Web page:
--> --> Abstract: Sub-Salt Structures and Tectonic Evolution of the Officer Basin, South Australia, by Paul J. Bennett, Jim Allender, and Peter Boult; #90082 (2008)

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Sub-Salt Structures and Tectonic Evolution of the Officer Basin, South Australia

Paul J. Bennett1, Jim Allender2, and Peter Boult3
1Officer Basin Energy Inc., Calgary, AB, Canada
2Allender Exploration, Adelaide, SA, Australia
3PIRSA, Adelaide, SA, Australia

The Officer Basin is located in south central Australia straddling the WA /SA state boundary. The basin started to form in Neoproterozoic times about 800 MYA. Three subsequent orogenic periods developed punctuated by three periods of substantial sedimentation. Basin sediments are Neoproterozoic, Cambrian, Paleozoic, Permian and Tertiary in age.

At least 3 complete petroleum systems have been identified in the basin. The oldest system represents Neoproterozoic syn-rift deposition and includes evaporites and interbedded source rocks of the Alynia Formation. Younger petroleum systems are related to Early Cambrian orogenics and also contain evaporites in part. Tectonic structuring that juxtapositions source and reservoir with a cover of evaporitic beds is evident on regional seismic lines and has been recognized for several years.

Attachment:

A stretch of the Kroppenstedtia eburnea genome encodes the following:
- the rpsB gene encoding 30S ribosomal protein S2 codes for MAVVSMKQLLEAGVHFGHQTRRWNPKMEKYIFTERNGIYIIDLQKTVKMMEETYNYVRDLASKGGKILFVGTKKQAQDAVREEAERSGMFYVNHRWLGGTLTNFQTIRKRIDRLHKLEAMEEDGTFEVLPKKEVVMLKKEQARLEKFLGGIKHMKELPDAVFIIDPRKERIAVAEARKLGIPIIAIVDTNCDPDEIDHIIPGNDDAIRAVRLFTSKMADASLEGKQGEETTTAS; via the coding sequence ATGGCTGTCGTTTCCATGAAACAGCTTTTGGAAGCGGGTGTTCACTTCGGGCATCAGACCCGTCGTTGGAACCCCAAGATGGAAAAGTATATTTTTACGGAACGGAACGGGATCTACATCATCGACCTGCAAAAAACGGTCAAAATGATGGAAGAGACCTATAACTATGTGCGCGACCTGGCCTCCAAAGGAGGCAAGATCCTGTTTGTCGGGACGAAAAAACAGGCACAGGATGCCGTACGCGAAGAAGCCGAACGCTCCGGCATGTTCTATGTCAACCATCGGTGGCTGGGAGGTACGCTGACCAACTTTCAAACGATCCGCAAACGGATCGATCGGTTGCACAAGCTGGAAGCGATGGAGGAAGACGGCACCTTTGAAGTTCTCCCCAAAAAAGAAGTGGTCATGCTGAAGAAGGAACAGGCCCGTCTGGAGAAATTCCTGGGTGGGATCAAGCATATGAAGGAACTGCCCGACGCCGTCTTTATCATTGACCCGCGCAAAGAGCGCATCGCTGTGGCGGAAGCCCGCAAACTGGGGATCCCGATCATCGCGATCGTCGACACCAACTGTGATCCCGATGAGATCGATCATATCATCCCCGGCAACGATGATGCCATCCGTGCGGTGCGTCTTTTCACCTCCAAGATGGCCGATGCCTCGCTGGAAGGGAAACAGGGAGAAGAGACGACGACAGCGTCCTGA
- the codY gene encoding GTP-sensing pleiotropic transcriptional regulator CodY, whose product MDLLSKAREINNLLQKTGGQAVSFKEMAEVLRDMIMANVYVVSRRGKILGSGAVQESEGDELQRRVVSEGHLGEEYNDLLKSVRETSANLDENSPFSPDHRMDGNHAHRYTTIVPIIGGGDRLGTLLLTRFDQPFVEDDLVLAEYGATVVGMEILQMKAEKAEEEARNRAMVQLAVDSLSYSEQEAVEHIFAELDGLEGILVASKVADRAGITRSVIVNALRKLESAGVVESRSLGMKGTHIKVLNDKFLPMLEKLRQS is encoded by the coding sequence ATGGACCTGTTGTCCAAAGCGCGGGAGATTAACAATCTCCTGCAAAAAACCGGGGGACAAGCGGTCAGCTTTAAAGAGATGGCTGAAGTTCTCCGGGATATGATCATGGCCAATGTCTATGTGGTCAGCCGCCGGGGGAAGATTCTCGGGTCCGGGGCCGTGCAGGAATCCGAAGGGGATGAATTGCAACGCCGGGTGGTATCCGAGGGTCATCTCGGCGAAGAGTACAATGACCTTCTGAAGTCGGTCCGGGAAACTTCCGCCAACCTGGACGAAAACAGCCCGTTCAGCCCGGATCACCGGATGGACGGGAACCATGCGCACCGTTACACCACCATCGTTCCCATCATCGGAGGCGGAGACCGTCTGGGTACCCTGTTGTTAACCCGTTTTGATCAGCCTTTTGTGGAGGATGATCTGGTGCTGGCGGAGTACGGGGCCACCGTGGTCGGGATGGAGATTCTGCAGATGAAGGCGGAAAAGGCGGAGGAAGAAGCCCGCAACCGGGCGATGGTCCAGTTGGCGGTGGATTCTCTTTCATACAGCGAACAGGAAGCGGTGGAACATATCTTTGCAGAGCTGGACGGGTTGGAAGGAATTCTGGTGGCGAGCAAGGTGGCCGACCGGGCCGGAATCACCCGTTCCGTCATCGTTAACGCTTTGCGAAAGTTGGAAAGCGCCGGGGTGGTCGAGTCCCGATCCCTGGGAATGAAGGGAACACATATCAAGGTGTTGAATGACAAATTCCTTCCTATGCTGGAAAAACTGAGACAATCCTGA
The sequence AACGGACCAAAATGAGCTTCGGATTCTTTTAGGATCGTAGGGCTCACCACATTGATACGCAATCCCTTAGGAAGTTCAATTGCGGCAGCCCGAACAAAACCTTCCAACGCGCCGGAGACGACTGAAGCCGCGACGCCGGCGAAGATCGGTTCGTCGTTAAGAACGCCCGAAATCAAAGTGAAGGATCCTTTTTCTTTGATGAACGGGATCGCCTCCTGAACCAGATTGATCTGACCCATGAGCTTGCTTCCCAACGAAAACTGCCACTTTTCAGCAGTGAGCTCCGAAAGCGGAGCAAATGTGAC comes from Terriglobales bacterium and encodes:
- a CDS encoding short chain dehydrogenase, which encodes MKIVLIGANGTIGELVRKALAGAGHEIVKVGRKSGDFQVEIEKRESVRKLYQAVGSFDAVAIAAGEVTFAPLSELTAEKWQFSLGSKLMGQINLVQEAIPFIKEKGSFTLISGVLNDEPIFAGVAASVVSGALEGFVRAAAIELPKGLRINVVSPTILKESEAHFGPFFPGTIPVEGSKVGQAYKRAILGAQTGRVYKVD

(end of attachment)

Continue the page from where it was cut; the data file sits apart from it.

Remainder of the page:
At least two intervals of evaporite deposition are evident from seismic and wellbore records. Salt cored diapiric structures are seen at the extreme east and west ends of the basin. Also present are salt walls, ridges and collapse structures with most of these features associated with sub-salt faulting. Gravity interpretation shows the thickest section of sediments to be located from just west of the state boundary eastward to where the basin narrows and thrusts upwards near Marla in South Australia. Based on recent gravity and seismic work, the current interpretation favours one large basin with a shallow ridge (Nason Ridge?) running north /south through it near the state boundary.

The recent acquisition of over 1200km of high definition seismic data in South Australia, and over 15,000 km of airborne gravity and magnetic (Falcon system) by Officer Basin Energy PL will be used to demonstrate the large number of new sub-salt structures in the Officer Basin, the basin’s tectonic development and evolution, and its hydrocarbon potential.

AAPG International Conference and Exhibition, Cape Town, South Africa 2008 © AAPG Search and Discovery